“Don’t go letting life harden your heart…– The Places that Scare Us
We can let the circumstances of our lives harden us so that we become increasingly afraid, or we can let them soften us and make us kinder and more open to what scares us. We always have this choice.
Bodhicitta, the completely open heart and mind, is sometimes called ‘the soft spot’; a place as tender and vulnerable as an open wound. It is equated with our ability to love and feel compassion for the pain of others.
We continually shield ourselves from this pain because it scares us. We put up protective walls made of opinions, prejudices and strategies; barriers that are built on a deep fear of being hurt. These walls are further fortified by emotions of all kinds. But, fortunately for us, the soft spot – our innate ability to love and care about others – is like a crack in these walls we erect. It’s a natural opening that, with practice, we can learn to find, in moments of love, gratitude, loneliness and inadequacy, and use to fully open our hearts.
An analogy for Bodhichitta is the rawness of a broken heart because it contains the tenderness of genuine sadness. It can teach us great compassion; it can humble us when we are arrogant and soften us when we’re unkind. It awakens us when we prefer to sleep and pierces through our indifference. The continual ache of the heart is a blessing that, when accepted fully, can be shared with all. The openness and compassionate warmth of our heart is, in fact, our true nature. Even when our neurosis feels far more basic than our wisdom, even when we’re feeling most confused and hopeless, our open heart – like the open sky – is always there; undiminished by the clouds that temporarily cover it.”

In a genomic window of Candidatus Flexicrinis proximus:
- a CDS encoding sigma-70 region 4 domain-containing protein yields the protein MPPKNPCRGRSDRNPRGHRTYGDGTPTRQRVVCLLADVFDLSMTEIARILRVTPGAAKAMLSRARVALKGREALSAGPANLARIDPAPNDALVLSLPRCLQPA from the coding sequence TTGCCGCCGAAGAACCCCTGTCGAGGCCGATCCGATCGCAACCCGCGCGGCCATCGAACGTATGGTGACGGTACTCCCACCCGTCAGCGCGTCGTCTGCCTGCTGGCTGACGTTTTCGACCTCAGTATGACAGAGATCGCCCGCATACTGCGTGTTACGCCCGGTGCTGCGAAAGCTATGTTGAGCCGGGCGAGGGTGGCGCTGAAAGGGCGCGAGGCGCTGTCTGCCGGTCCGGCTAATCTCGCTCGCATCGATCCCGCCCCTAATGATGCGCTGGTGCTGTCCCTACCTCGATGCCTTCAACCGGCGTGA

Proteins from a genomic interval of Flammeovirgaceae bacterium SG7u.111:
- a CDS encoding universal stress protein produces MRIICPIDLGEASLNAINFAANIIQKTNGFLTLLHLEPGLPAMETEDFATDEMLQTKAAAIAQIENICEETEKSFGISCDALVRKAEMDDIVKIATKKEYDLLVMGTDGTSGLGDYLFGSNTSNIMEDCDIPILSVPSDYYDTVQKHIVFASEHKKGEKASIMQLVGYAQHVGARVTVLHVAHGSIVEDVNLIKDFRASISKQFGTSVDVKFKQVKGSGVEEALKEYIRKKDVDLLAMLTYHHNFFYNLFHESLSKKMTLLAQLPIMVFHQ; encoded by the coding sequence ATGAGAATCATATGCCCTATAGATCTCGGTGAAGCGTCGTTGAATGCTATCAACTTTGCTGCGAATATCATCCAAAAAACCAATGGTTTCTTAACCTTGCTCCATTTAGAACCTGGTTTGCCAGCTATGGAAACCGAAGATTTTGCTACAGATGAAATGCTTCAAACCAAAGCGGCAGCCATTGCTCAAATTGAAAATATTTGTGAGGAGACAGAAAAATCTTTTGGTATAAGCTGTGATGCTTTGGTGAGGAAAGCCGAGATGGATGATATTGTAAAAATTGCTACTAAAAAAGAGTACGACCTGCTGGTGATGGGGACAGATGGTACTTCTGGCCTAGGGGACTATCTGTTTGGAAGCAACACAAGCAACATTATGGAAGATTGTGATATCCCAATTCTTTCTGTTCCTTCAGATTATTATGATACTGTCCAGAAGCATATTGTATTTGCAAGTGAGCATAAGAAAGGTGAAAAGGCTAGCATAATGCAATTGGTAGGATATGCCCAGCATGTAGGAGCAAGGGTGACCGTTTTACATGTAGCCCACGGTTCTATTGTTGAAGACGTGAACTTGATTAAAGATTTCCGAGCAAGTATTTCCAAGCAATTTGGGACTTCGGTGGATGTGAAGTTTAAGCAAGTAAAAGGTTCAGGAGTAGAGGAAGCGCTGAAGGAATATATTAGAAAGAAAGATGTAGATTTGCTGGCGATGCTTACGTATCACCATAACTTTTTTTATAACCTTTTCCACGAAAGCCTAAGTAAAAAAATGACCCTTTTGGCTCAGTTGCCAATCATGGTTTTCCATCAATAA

”Fear is a universal experience. Even the smallest insect feels it. We wade in the tidal pools and put our finger near the soft, open bodies of sea anemones and they close up. Everything spontaneously does that. It’s not a terrible thing that we feel fear when faced with the unknown. It is part of being alive, something we all share. We react against the possibility of loneliness, of death, of not having anything to hold on to. Fear is a natural reaction to moving closer to the truth.
So the next time you encounter fear, consider yourself lucky. This is where the courage comes in. Usually we think that brave people have no fear. The truth is that they are intimate with fear.”
”Things falling apart is a kind of testing and also a kind of healing. We think that the point is to pass the test or to overcome the problem, but the truth is that things don’t really get solved. They come together and they fall apart. Then they come together again and fall apart again. It’s just like that. The healing comes from letting there be room for all of this to happen: room for grief, for relief, for misery, for joy.”– When Things Fall Apart